Miami Colon Disaster, 2003

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With so many other pressing stories in the news, you may be asking how the untimely death of Maurice Gibb last month affects you, but read Brian's excellent look at the beloved Bee Gee's unmourned passing and you'll understand.

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  1. May Maurice rest in peace, and may a really, really squalid era of pop music history rest with him.

  2. Nuts to you. The Bee Gees made some of the greatest pop music in the last few decades.

    I’ll take them over some earnest drip with an acoustic guitar mewling about his feelings and relationships, or some bonehead pre-fab NuMetal “alternative” idiot screeching over a bunch of mediocre, derivative, and loud guitar, or this month’s hip-hop Thug of the Moment, or the manufactured teen midriff we’re all supposed to be obsessed with this week, or the staggeringly boring corporate country that infests the airwaves.

  3. Two moments that are burned in my brain from watching too much VH1.

    The first is Elvis Costello revealing that the secret shame of many of the 1970s British punk/new wave musicians was that they were big fans of ABBA. It was apparently something discussed amongst themselves, but never revealed to the public for fear of losing their credibility.

    The second is Alice Cooper making a similar revelation about American rockers and the Saturday Night Fever soundtrack album. Many of them secretly loved the album, though they’d never publicly admit it.

  4. The words “good” and “pop music” should very rarely be used in the same sentence. So, I suppose relative to the quality of other pop music in the last few decades, the BeeGees are okay. Music in general has gone downhill since the mid-1970’s. There are still a few good artists out there (some of them were making music before the mid-1970’s), but one has to look pretty hard to find it sometimes.

  5. Tim: best title of a post since Hit and Run began.

    Brian: While I can’t say I enjoy listening to the bee gees, I enjoyed your article quite a bit. I’m still a little unclear on what motivates the vast rock conspiracy. Why was Joey Ramone lionized again? Wasn’t he supposed to be leading the charge against the Rock establishment? It’s a cliche, but I think what really moistens the gussets of the guardians of rock’s legacy is the appearance of being an insurgent. It doesn’t really matter what kind of music you make or what bastilles you’re storming. That’s why punk has street cred and why the Bee Gees, who, you’ve got to admit, were not the originators of Disco, do not.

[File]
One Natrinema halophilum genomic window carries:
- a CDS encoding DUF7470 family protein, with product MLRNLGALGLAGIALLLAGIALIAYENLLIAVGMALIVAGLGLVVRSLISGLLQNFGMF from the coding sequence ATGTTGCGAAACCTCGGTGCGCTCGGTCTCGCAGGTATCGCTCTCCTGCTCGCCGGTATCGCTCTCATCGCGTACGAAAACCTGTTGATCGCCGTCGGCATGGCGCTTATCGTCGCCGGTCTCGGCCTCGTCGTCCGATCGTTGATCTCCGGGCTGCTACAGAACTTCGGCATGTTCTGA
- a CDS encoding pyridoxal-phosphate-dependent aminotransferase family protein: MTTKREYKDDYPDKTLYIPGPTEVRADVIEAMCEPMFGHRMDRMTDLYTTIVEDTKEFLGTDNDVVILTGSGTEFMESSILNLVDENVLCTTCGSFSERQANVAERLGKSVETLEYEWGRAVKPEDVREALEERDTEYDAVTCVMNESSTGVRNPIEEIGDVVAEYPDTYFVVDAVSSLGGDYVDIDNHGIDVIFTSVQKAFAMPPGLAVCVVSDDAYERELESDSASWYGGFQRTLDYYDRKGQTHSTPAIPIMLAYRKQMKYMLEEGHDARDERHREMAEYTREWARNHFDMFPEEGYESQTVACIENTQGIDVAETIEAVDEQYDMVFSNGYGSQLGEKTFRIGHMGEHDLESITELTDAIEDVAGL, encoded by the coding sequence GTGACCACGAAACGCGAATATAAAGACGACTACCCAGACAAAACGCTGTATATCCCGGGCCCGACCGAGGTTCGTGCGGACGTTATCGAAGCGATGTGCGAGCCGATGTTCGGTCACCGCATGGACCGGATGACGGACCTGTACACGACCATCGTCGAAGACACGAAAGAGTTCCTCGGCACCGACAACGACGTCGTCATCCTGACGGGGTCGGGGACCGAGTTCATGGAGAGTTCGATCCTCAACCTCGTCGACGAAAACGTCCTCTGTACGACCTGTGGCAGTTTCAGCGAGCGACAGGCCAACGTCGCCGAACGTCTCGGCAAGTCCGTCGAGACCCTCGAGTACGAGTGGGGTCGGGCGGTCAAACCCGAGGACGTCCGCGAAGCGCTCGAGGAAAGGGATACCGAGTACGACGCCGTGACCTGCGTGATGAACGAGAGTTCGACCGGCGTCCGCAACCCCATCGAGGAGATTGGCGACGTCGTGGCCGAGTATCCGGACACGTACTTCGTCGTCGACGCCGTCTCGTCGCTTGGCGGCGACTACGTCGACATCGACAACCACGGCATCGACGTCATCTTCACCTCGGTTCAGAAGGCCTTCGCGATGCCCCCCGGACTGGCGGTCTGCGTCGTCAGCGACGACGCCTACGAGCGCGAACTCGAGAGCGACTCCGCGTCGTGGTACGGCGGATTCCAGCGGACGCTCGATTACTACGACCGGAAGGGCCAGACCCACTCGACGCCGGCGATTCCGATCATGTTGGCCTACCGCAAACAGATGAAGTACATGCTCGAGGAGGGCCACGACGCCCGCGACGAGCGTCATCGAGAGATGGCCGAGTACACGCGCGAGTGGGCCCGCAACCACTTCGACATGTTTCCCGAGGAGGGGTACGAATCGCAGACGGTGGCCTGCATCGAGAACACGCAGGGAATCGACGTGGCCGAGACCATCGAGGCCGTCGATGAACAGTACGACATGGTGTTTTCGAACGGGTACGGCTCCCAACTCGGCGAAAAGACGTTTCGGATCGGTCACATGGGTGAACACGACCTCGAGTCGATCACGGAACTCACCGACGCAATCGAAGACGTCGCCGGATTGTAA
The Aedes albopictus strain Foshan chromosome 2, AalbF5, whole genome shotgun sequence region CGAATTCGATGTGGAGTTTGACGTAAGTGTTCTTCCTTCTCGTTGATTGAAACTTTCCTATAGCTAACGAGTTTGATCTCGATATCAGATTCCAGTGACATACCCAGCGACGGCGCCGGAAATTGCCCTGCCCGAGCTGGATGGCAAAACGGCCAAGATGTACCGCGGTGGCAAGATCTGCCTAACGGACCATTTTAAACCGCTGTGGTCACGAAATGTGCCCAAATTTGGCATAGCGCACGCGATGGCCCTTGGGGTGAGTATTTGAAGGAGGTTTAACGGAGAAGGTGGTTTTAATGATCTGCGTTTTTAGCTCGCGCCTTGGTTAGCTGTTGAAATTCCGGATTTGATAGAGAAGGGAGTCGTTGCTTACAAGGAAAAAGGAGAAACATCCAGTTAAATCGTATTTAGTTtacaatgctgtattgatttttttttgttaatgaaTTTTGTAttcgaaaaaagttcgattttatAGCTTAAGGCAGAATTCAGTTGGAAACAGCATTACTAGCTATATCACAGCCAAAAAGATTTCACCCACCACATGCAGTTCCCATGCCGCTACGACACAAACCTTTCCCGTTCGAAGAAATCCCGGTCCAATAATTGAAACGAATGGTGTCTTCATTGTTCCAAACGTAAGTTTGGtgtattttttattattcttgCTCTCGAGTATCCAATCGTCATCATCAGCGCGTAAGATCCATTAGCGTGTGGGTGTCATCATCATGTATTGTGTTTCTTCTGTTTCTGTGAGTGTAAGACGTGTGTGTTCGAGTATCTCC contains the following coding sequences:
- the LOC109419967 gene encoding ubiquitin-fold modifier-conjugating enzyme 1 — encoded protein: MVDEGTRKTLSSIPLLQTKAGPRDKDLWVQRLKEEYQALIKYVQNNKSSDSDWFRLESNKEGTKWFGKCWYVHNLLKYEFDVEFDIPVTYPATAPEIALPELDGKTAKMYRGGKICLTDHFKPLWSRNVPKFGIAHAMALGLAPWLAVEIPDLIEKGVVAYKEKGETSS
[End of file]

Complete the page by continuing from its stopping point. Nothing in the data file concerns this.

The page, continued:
Maybe part of it is due to the fact that disco’s image – it’s politics (hedonistic, excessive, etc.) – was so contrary to rock rock/cultural critics, but I think a good bit is that they were seen as a folk-pop group cashing in on a fad. Whatever you think about that assertion, and I know you disagree, it’s a death-knell to your musical immortality.
    Critics are so in thrall to the idea of the ‘outsider’ that they cram anyone they respect under that umbrella.

    The true test of this theory will come when Ralf Hutter dies…

  6. Your headline’s reference to a “Colon Disaster” conveyed a (perhaps) inadvertent impression. I was half-expecting news that the Gibb death was some kind of gerbil-related incident.

  7. Maurice’s legacy will win in the end. I feel relatively certain that half the planet can still hum Stayin’ Alive. As a side note, if you’d like to see what Strummer and Jones were capable of when no one was looking, check out Spirit of St. Louis by Ellen Foley. She was dating Jones at the time and he and his partner wrote much of the material and produced it. It’s classic, albeit quirky, pop.

  8. Charles Oliver mentioned the “secret shame” of British punk/new-wave musicians in the ’70s who liked ABBA. It’s not considered so unhip or corny to like ABBA anymore now. There are some current indie pop musicians — most notably Stephin Merritt of Magnetic Fields — who openly cite ABBA as an influence. Not exactly “secret” or “shame.”

    It’s not uncommon for pop music artists to be considered really cheesy and cornball while they’re actually around, only to look not so bad in retrospect. Speaking for myself, I know that there are quite a few artists who made me want to barf at the time — including the Bee Gees — that I appreciate a lot more at this vantage point.

  9. Thanks, Brian. The Bee Gees were the first group I loved — way prior to SNF — and even today when I hear “Jive Talkin'”, the song that hooked me, I smile.

    RIP, Maurice.

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